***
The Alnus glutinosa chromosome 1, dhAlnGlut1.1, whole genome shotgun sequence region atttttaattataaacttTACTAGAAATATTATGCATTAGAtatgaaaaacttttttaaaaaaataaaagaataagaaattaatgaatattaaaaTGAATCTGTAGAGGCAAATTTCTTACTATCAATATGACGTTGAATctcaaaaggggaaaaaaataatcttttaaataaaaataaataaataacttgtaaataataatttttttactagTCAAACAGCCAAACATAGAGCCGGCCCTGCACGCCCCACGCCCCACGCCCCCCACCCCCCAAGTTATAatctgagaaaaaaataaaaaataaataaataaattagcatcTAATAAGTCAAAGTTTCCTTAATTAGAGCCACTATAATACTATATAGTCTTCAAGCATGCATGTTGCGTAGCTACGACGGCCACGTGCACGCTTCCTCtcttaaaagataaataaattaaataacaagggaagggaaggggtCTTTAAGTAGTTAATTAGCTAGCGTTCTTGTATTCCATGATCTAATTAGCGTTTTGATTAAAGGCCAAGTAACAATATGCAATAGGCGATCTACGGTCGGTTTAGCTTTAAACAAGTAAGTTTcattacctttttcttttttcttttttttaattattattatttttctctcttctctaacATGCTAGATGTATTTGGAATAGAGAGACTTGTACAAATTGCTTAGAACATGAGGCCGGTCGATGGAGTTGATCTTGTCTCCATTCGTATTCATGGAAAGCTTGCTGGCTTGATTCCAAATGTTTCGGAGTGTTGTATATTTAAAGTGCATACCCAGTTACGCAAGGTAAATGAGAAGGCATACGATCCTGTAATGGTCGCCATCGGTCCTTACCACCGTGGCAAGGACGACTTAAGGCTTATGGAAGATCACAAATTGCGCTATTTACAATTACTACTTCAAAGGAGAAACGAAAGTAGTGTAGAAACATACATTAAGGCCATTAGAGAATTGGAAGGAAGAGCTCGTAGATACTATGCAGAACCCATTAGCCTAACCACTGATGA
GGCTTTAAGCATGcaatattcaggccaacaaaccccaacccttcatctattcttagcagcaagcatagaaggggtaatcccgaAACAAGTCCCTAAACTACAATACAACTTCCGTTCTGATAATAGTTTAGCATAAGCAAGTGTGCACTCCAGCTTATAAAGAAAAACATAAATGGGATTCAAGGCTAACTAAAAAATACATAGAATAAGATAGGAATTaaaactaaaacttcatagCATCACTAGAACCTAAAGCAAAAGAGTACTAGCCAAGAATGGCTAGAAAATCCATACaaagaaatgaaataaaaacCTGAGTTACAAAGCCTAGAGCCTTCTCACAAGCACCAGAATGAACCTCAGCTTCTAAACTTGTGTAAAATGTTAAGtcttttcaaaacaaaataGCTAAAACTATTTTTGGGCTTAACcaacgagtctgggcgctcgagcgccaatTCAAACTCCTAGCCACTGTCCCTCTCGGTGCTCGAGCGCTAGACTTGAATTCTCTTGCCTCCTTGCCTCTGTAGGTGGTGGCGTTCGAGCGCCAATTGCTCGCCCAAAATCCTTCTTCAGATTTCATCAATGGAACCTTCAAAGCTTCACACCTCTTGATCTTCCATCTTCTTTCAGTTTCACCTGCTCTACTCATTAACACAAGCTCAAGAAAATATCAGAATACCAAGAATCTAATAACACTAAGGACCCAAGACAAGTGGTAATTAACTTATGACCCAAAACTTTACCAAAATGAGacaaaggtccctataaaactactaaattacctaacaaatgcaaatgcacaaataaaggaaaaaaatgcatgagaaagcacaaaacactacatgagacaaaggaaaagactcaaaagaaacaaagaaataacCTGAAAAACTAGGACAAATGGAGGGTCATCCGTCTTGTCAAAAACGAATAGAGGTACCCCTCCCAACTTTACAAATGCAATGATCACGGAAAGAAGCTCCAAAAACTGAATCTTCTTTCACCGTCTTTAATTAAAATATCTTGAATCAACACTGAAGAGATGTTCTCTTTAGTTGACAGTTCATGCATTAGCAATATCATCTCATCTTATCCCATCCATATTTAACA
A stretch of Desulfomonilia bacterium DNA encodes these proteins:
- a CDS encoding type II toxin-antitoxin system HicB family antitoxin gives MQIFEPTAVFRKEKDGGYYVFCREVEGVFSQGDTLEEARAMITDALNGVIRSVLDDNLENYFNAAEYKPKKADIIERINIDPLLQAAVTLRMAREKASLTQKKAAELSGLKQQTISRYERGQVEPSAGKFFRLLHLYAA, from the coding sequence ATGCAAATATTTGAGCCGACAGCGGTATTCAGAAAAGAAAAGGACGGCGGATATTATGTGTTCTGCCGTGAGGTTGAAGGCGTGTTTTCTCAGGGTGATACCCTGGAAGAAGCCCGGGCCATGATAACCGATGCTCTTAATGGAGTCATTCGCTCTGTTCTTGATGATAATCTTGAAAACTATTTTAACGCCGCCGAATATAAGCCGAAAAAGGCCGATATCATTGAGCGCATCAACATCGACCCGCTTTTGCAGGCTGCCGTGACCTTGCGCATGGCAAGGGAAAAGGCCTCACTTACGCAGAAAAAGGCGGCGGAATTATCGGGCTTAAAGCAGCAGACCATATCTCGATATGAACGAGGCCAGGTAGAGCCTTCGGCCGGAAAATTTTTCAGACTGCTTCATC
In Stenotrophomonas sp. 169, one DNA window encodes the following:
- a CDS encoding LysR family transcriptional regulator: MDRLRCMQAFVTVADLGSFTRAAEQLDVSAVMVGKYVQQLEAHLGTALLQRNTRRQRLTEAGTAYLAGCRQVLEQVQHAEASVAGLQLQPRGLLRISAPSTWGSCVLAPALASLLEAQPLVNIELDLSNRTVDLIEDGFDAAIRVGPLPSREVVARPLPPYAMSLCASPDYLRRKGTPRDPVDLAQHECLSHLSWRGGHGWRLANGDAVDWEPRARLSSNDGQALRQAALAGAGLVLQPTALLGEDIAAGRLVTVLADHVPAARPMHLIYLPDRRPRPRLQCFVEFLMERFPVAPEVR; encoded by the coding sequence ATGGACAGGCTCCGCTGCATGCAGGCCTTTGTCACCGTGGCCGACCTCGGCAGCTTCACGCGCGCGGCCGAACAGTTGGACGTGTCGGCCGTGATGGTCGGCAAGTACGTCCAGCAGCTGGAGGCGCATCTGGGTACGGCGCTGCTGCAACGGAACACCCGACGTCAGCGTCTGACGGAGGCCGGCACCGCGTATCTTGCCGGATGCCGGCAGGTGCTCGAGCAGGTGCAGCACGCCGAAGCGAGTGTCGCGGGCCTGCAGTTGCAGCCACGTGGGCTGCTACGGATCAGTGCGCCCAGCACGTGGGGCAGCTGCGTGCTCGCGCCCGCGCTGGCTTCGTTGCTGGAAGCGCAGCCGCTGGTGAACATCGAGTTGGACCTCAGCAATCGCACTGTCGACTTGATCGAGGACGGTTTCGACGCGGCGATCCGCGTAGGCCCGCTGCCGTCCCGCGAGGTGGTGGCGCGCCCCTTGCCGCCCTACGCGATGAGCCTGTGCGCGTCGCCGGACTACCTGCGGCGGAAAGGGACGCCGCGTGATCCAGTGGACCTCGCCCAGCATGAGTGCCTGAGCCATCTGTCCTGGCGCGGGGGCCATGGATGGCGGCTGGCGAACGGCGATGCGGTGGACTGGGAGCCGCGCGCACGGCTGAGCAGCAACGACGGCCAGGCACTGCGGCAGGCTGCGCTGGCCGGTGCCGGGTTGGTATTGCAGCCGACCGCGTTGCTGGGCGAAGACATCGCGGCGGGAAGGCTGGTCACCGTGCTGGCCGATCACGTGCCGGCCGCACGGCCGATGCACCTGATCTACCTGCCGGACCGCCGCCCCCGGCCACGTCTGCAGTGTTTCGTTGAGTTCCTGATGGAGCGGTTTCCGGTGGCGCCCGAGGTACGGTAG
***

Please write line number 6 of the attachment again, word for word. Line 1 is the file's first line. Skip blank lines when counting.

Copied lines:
- a CDS encoding LysR family transcriptional regulator: MDRLRCMQAFVTVADLGSFTRAAEQLDVSAVMVGKYVQQLEAHLGTALLQRNTRRQRLTEAGTAYLAGCRQVLEQVQHAEASVAGLQLQPRGLLRISAPSTWGSCVLAPALASLLEAQPLVNIELDLSNRTVDLIEDGFDAAIRVGPLPSREVVARPLPPYAMSLCASPDYLRRKGTPRDPVDLAQHECLSHLSWRGGHGWRLANGDAVDWEPRARLSSNDGQALRQAALAGAGLVLQPTALLGEDIAAGRLVTVLADHVPAARPMHLIYLPDRRPRPRLQCFVEFLMERFPVAPEVR; encoded by the coding sequence ATGGACAGGCTCCGCTGCATGCAGGCCTTTGTCACCGTGGCCGACCTCGGCAGCTTCACGCGCGCGGCCGAACAGTTGGACGTGTCGGCCGTGATGGTCGGCAAGTACGTCCAGCAGCTGGAGGCGCATCTGGGTACGGCGCTGCTGCAACGGAACACCCGACGTCAGCGTCTGACGGAGGCCGGCACCGCGTATCTTGCCGGATGCCGGCAGGTGCTCGAGCAGGTGCAGCACGCCGAAGCGAGTGTCGCGGGCCTGCAGTTGCAGCCACGTGGGCTGCTACGGATCAGTGCGCCCAGCACGTGGGGCAGCTGCGTGCTCGCGCCCGCGCTGGCTTCGTTGCTGGAAGCGCAGCCGCTGGTGAACATCGAGTTGGACCTCAGCAATCGCACTGTCGACTTGATCGAGGACGGTTTCGACGCGGCGATCCGCGTAGGCCCGCTGCCGTCCCGCGAGGTGGTGGCGCGCCCCTTGCCGCCCTACGCGATGAGCCTGTGCGCGTCGCCGGACTACCTGCGGCGGAAAGGGACGCCGCGTGATCCAGTGGACCTCGCCCAGCATGAGTGCCTGAGCCATCTGTCCTGGCGCGGGGGCCATGGATGGCGGCTGGCGAACGGCGATGCGGTGGACTGGGAGCCGCGCGCACGGCTGAGCAGCAACGACGGCCAGGCACTGCGGCAGGCTGCGCTGGCCGGTGCCGGGTTGGTATTGCAGCCGACCGCGTTGCTGGGCGAAGACATCGCGGCGGGAAGGCTGGTCACCGTGCTGGCCGATCACGTGCCGGCCGCACGGCCGATGCACCTGATCTACCTGCCGGACCGCCGCCCCCGGCCACGTCTGCAGTGTTTCGTTGAGTTCCTGATGGAGCGGTTTCCGGTGGCGCCCGAGGTACGGTAG